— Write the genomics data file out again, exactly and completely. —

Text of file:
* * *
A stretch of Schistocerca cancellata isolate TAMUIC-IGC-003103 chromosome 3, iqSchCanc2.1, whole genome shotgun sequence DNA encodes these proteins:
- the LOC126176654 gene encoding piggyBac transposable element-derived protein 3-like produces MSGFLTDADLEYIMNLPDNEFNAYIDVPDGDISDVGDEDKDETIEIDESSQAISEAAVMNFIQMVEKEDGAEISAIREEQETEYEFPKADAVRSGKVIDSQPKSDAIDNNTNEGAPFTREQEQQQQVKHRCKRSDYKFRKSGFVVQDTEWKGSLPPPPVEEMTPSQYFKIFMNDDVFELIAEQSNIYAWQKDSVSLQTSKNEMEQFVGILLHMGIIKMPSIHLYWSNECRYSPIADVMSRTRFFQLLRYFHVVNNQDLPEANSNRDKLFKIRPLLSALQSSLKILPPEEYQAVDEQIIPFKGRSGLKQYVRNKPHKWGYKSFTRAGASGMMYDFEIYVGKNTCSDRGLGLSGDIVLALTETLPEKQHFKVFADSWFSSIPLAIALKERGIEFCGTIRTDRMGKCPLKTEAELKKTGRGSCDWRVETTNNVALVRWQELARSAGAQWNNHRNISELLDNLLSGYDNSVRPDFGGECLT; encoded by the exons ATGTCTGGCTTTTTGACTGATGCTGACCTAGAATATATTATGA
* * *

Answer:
A stretch of Schistocerca cancellata isolate TAMUIC-IGC-003103 chromosome 3, iqSchCanc2.1, whole genome shotgun sequence DNA encodes these proteins:
- the LOC126176654 gene encoding piggyBac transposable element-derived protein 3-like produces MSGFLTDADLEYIMNLPDNEFNAYIDVPDGDISDVGDEDKDETIEIDESSQAISEAAVMNFIQMVEKEDGAEISAIREEQETEYEFPKADAVRSGKVIDSQPKSDAIDNNTNEGAPFTREQEQQQQVKHRCKRSDYKFRKSGFVVQDTEWKGSLPPPPVEEMTPSQYFKIFMNDDVFELIAEQSNIYAWQKDSVSLQTSKNEMEQFVGILLHMGIIKMPSIHLYWSNECRYSPIADVMSRTRFFQLLRYFHVVNNQDLPEANSNRDKLFKIRPLLSALQSSLKILPPEEYQAVDEQIIPFKGRSGLKQYVRNKPHKWGYKSFTRAGASGMMYDFEIYVGKNTCSDRGLGLSGDIVLALTETLPEKQHFKVFADSWFSSIPLAIALKERGIEFCGTIRTDRMGKCPLKTEAELKKTGRGSCDWRVETTNNVALVRWQELARSAGAQWNNHRNISELLDNLLSGYDNSVRPDFGGECLT; encoded by the exons ATGTCTGGCTTTTTGACTGATGCTGACCTAGAATATATTATGA